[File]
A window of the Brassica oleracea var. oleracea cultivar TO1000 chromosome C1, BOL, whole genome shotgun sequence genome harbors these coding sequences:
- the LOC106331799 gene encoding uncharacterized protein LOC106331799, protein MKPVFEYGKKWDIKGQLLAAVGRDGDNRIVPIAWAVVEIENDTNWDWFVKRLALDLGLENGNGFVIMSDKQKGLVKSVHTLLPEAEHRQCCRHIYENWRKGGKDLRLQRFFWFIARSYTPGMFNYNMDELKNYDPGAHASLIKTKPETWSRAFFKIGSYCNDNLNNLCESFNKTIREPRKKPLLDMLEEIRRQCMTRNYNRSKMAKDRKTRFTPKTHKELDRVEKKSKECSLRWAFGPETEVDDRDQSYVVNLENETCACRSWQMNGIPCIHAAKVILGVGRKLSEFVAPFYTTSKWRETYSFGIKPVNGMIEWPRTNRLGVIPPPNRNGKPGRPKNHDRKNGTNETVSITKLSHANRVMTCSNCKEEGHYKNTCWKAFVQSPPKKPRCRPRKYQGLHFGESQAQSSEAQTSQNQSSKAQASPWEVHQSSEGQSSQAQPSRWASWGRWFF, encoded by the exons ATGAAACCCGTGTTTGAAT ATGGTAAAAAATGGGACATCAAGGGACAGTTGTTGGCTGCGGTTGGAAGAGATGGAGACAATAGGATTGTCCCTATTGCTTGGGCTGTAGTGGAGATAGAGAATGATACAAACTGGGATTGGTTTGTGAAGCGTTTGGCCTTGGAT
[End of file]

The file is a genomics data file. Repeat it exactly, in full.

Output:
A window of the Brassica oleracea var. oleracea cultivar TO1000 chromosome C1, BOL, whole genome shotgun sequence genome harbors these coding sequences:
- the LOC106331799 gene encoding uncharacterized protein LOC106331799, protein MKPVFEYGKKWDIKGQLLAAVGRDGDNRIVPIAWAVVEIENDTNWDWFVKRLALDLGLENGNGFVIMSDKQKGLVKSVHTLLPEAEHRQCCRHIYENWRKGGKDLRLQRFFWFIARSYTPGMFNYNMDELKNYDPGAHASLIKTKPETWSRAFFKIGSYCNDNLNNLCESFNKTIREPRKKPLLDMLEEIRRQCMTRNYNRSKMAKDRKTRFTPKTHKELDRVEKKSKECSLRWAFGPETEVDDRDQSYVVNLENETCACRSWQMNGIPCIHAAKVILGVGRKLSEFVAPFYTTSKWRETYSFGIKPVNGMIEWPRTNRLGVIPPPNRNGKPGRPKNHDRKNGTNETVSITKLSHANRVMTCSNCKEEGHYKNTCWKAFVQSPPKKPRCRPRKYQGLHFGESQAQSSEAQTSQNQSSKAQASPWEVHQSSEGQSSQAQPSRWASWGRWFF, encoded by the exons ATGAAACCCGTGTTTGAAT ATGGTAAAAAATGGGACATCAAGGGACAGTTGTTGGCTGCGGTTGGAAGAGATGGAGACAATAGGATTGTCCCTATTGCTTGGGCTGTAGTGGAGATAGAGAATGATACAAACTGGGATTGGTTTGTGAAGCGTTTGGCCTTGGAT